Are you a planner or do you fly by the seat of your pants? I ask the question as many people seem to fall into the spontaneous category, thinking up new ideas all the time but never quite delivering on them, never being as successful as they could be.
In some cases flying by the seat of your pants may be preferential, if you are struggling to meet a deadline. But in most cases I would advise sticking to being a planner, it lessens the amount of fire fighting you have to do (and having experienced that for chunks of time it is not a happy place to be, believe me) and it puts you on the right track.
The problem is most people who start in the spontaneous phase never seem to get out of it. They enjoy coming up with ideas and some even enjoy the increasing pressure they put upon themselves. But many fall at the first hurdle, after the initial buzz they lose their way and get disinterested in their blog because it’s not generating enough readers. They give up.
Because being spontaneous is easy, there are no rules, no restrictions. But it also means: no focus, no goals to reach and no way to measure the progress that you are making.
If you wish to avoid this then developing a strategy at the start of your project is essential. It’s about constructing a framework on which to build upon, a bit like starting with a skeleton and you add all the flesh, muscles, organs, blood and oxygen to keep your blog thriving and growing from strength to strength. When starting out I have six components which form the outline of my strategy.
Photo credit: stockdevil
Six components to developing a blog strategy
1. What do you want to achieve?
Or in other words what does success look like to you? Understanding what you wish to do provides real focus to your planning. Am I looking to engage with a specific community to generate an income by developing products, such as e-books or online courses? Or am I using it to demonstrate my writing commitment and style in order for me to win freelance writing work? If, for example, I wish to start a blog on health and fitness I’ll need to consider which aspects of this wide topic I wish to focus on before I can establish what would lead to a successful blog.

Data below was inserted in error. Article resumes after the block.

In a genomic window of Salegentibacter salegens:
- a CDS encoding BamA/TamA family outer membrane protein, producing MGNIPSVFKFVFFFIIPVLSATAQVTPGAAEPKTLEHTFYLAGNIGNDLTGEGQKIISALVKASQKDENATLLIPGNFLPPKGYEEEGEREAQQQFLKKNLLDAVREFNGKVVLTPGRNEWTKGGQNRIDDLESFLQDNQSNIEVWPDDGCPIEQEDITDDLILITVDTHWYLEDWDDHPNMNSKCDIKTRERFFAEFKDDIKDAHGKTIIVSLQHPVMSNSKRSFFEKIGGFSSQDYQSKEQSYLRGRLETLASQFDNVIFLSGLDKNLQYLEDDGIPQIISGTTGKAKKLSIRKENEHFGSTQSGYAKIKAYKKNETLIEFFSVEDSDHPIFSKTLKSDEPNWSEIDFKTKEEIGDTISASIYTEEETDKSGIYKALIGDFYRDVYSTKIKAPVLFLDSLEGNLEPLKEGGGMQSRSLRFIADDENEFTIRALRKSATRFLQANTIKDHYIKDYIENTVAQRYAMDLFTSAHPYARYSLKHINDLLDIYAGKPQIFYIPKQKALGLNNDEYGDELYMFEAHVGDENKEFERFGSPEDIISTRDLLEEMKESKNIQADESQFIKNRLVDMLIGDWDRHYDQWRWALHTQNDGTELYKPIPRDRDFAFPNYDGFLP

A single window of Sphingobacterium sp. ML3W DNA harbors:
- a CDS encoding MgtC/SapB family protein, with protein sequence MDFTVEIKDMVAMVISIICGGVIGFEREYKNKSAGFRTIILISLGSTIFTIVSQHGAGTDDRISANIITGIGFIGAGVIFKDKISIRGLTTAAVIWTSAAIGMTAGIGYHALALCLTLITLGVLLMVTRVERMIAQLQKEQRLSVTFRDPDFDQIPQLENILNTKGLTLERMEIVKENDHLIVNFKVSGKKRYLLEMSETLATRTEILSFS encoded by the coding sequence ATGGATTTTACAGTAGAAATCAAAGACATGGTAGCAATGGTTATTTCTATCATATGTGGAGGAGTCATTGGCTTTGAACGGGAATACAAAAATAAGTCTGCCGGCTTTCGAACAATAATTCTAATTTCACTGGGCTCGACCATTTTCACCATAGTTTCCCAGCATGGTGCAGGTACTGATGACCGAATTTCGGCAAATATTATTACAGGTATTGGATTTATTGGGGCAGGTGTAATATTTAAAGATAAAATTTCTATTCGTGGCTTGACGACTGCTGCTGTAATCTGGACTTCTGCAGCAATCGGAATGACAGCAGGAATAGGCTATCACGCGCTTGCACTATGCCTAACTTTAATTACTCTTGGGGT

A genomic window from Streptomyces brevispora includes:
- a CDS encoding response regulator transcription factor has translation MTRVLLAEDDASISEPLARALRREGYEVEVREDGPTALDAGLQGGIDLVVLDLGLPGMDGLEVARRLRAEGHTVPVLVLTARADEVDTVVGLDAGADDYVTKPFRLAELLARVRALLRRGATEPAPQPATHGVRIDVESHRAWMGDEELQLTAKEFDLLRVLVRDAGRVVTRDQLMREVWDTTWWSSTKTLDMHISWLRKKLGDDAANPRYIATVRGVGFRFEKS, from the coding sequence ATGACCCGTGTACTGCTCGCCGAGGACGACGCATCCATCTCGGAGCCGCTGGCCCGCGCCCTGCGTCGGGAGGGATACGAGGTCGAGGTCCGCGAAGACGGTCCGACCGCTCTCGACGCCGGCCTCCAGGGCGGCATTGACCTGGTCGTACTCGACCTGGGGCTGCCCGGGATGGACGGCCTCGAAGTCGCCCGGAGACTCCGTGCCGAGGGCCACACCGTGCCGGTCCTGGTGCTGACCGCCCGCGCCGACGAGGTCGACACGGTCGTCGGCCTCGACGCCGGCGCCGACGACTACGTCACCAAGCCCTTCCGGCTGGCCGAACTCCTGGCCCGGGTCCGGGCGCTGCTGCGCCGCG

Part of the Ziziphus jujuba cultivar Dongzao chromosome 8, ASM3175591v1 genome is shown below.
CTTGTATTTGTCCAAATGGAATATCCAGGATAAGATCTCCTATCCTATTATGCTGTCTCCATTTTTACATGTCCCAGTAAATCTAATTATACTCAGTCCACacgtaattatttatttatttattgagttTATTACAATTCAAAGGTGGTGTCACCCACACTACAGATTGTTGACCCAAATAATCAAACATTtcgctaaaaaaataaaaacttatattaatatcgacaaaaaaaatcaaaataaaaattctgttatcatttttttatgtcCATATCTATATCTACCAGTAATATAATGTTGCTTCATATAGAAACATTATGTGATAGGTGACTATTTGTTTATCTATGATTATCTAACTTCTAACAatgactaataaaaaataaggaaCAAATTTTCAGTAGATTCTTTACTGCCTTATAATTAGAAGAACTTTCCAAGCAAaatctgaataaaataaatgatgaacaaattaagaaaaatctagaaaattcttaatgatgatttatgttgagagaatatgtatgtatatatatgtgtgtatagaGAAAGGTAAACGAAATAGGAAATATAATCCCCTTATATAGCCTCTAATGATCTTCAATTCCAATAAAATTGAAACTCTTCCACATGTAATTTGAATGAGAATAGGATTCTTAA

TASK: If you’ve decided to start writing a blog you’ve undoubtedly been thinking about it for a while. Take a sheet of paper and write down your ideas, thoughts and reasoning for the subject area you wish to concentrate on. You may well end up with lots of ideas and different angles, some that will fit together, others that will stand out on their own. Reject nothing at this stage as you never know how your thoughts can develop.
2. Why is this important?
Why is it worth your time and effort to start this blog now? What important problems need solving that can’t be found elsewhere? The clearer your reasoning at this stage the better. Continuing the theme of health and fitness I may consider looking at helping health professionals to communicate the benefits of a healthy lifestyle to patients. With the growing obesity problem around the world and the increasing costs to healthcare providers this is a topic that still needs addressing and could benefit from a fresh approach.
TASK: Take another sheet of paper and take one or two ideas you’ve already written down and explore further. What different angles will you be providing? Write down your justification for developing the different subjects. Is there a real need for the information you can supply?
3. Who do you want to target?
Within any topic that you choose there will be numerous types of people to target. Do you wish to target business people or consumers? And within those two categories who specifically do you wish to engage with? At this stage it’s always best to identify one type of individual and develop a persona for them. Are they male or female, what age are they, what’s their salary bracket, what does their job entail are all good starting points. Extending the focus on health professionals I could choose a practice nurse at local medical centres. They would be predominantly female, involved in giving regular health checks to patients with the opportunity to provide additional relevant information.